What patients should be targeted for screening for RCC? When should patients with ESRD begin screening for RCC
Patients with ESRD, acquired renal cystic disease, TS, and familial RCC. The third year on dialysis
How should you image a patient if you suspect an IVC thrombus
MRI, although multiplanar CT may be equivalent. Venacavography is reserved for patients with equivocal MRI findings or with MRI contraindications
What is the single most important prognostic factor for RCC
Pathologic stage
Define a radical nephrectomy
A radical nephrectomy includes removing the kidney while it is in Gerota’s fascia, performing a regional lymphadenectomy, and removing the ipsilateral adrenal gland. We do not perform a regional lymphadenectomy and we only remove the ipsilateral adrenal gland if it is involved on pre-operative imaging
What is the recommended post-operative surveillance after nephrectomy for localized RCC?
Yearly H&P with blood tests for T1N0M0. Yearly H&P, blood test, cxray for T2N0M0 and every 2 years CT. For T3N0M0, H&P/blood tests and chest x-ray every 6 months for 3 years, then yearly. At 1 year should get abdominal CT, then every 2 years (radical). Every 6 months for 3 years, then ever 2 years (partial)
What is hyperfiltration renal injury? How is it treated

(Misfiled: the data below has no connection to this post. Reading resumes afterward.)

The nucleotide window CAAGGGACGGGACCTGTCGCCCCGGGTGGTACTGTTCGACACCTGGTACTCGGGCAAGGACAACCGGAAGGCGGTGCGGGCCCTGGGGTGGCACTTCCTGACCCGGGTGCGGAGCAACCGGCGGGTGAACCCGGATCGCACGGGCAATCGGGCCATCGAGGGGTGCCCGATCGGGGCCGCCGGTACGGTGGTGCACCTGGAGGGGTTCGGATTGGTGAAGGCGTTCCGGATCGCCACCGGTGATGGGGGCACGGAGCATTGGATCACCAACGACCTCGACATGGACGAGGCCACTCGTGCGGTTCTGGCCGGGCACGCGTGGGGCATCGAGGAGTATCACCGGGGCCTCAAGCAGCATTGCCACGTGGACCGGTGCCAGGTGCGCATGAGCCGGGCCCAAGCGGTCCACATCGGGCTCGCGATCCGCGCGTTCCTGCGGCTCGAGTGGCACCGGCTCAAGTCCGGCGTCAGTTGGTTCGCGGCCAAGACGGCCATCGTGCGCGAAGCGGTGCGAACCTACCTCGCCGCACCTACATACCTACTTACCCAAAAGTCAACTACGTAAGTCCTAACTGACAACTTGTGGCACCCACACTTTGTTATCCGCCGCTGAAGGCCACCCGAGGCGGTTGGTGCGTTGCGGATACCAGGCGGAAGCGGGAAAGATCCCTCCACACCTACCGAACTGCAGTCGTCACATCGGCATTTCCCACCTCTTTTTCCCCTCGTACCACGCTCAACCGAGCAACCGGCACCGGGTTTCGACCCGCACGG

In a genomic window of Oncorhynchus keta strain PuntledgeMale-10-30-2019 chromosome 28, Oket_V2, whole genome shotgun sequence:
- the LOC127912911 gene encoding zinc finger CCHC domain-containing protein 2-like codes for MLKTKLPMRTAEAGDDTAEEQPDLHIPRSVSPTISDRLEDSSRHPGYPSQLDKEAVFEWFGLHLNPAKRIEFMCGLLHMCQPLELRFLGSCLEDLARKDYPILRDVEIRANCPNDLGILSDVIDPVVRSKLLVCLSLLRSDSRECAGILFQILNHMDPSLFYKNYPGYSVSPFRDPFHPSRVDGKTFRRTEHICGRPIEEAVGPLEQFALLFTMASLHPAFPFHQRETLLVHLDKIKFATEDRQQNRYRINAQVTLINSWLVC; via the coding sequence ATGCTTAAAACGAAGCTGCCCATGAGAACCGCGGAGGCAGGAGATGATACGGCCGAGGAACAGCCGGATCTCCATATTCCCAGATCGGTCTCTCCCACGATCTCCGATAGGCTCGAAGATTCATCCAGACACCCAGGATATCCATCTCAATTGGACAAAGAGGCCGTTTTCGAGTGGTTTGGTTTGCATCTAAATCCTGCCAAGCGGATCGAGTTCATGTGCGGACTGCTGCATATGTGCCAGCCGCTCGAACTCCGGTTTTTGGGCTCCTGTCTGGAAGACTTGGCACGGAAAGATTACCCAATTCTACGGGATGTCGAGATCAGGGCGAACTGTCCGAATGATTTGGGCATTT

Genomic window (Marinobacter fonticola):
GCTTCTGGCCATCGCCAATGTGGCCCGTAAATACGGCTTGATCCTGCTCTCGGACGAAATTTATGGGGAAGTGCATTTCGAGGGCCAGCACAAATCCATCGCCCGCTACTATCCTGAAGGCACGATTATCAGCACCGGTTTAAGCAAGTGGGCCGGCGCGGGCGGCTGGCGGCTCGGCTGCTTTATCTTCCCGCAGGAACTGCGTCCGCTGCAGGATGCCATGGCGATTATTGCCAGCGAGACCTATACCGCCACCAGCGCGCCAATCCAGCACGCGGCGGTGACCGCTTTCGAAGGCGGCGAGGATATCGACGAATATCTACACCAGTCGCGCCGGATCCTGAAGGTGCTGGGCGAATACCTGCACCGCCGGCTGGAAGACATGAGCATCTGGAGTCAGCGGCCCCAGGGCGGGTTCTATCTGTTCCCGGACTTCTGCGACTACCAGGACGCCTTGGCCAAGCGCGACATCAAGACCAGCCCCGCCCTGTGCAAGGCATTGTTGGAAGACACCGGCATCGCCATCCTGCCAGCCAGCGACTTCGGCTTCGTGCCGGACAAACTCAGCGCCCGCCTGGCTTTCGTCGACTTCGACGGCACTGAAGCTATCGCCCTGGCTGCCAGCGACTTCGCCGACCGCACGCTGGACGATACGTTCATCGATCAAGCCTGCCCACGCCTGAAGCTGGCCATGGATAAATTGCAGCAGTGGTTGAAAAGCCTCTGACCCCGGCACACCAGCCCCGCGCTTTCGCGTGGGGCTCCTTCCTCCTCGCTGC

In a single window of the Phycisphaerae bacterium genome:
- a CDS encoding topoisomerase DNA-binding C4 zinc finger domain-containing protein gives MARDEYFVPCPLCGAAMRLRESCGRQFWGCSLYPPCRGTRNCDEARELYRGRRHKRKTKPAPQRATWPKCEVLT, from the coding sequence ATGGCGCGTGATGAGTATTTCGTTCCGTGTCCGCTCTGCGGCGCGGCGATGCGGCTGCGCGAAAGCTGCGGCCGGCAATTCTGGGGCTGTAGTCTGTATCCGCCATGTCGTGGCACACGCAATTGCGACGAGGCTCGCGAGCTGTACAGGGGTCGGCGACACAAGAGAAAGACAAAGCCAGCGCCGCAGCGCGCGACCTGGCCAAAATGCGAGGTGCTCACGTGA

This may occur after partial nephrectomy because of the increased filtration of the remainder of the kidney. Manifested by proteinuria, FSGS, and renal failure. Treated with dietary restriction of protein and ACE inhibitors
When can observation be proposed as a treatment option?
Patients with small (<3cm), solid, enhancing, well-marginated, homogeneous renal lesions, who are elderly or poor surgical risks can be managed with serial renal imaging at 6-12 month intervals
How often does IVC involvement with RCC occur? What is the cure rate?
IVC involvement occurs in 4-10% of patients and 45-70% of patients with RCC and IVC thrombus can be cured with radical nephrectomy and IVC thrombectomy
What clinical symptoms would make you worry about an IVC thrombus? Is it possible to tell if an IVC thrombus is invading the wall radiographically?
RCC patients with lower extremity edema, an isolated right-sided or non-reducible varicocele, dilated superficial abdominal veins, proteinuria, or a PE. No, unfortunately this bad prognostic indicator is seen intraoperatively
What’s the incidence of local recurrence after radical nephrectomy, and how often is this recurrence isolated?